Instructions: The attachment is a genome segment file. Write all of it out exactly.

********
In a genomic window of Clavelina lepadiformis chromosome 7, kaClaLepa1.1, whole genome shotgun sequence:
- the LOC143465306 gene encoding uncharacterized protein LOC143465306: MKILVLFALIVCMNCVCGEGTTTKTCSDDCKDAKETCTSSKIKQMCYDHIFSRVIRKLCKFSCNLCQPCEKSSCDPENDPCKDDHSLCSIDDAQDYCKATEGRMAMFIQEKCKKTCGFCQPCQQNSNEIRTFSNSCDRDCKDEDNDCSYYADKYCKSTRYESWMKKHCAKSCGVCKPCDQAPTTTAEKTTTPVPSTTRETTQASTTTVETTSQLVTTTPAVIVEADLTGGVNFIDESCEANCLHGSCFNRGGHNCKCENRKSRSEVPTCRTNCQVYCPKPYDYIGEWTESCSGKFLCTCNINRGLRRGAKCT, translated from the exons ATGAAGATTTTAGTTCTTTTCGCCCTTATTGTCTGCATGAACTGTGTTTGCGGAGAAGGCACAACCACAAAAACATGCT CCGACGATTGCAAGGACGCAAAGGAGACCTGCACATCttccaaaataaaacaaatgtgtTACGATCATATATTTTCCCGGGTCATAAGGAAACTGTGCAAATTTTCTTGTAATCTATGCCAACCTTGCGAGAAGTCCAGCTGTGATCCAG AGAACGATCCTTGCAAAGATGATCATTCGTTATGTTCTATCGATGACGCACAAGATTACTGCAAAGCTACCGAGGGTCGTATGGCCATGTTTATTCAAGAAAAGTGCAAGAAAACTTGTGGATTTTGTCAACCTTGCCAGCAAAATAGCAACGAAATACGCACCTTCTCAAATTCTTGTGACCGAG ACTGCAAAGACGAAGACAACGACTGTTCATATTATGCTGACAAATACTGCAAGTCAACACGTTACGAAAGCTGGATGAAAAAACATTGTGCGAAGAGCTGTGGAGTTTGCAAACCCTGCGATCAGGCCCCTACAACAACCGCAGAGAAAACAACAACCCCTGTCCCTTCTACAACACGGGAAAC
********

In a genomic window of Clavelina lepadiformis chromosome 7, kaClaLepa1.1, whole genome shotgun sequence:
- the LOC143465306 gene encoding uncharacterized protein LOC143465306: MKILVLFALIVCMNCVCGEGTTTKTCSDDCKDAKETCTSSKIKQMCYDHIFSRVIRKLCKFSCNLCQPCEKSSCDPENDPCKDDHSLCSIDDAQDYCKATEGRMAMFIQEKCKKTCGFCQPCQQNSNEIRTFSNSCDRDCKDEDNDCSYYADKYCKSTRYESWMKKHCAKSCGVCKPCDQAPTTTAEKTTTPVPSTTRETTQASTTTVETTSQLVTTTPAVIVEADLTGGVNFIDESCEANCLHGSCFNRGGHNCKCENRKSRSEVPTCRTNCQVYCPKPYDYIGEWTESCSGKFLCTCNINRGLRRGAKCT, translated from the exons ATGAAGATTTTAGTTCTTTTCGCCCTTATTGTCTGCATGAACTGTGTTTGCGGAGAAGGCACAACCACAAAAACATGCT CCGACGATTGCAAGGACGCAAAGGAGACCTGCACATCttccaaaataaaacaaatgtgtTACGATCATATATTTTCCCGGGTCATAAGGAAACTGTGCAAATTTTCTTGTAATCTATGCCAACCTTGCGAGAAGTCCAGCTGTGATCCAG AGAACGATCCTTGCAAAGATGATCATTCGTTATGTTCTATCGATGACGCACAAGATTACTGCAAAGCTACCGAGGGTCGTATGGCCATGTTTATTCAAGAAAAGTGCAAGAAAACTTGTGGATTTTGTCAACCTTGCCAGCAAAATAGCAACGAAATACGCACCTTCTCAAATTCTTGTGACCGAG ACTGCAAAGACGAAGACAACGACTGTTCATATTATGCTGACAAATACTGCAAGTCAACACGTTACGAAAGCTGGATGAAAAAACATTGTGCGAAGAGCTGTGGAGTTTGCAAACCCTGCGATCAGGCCCCTACAACAACCGCAGAGAAAACAACAACCCCTGTCCCTTCTACAACACGGGAAAC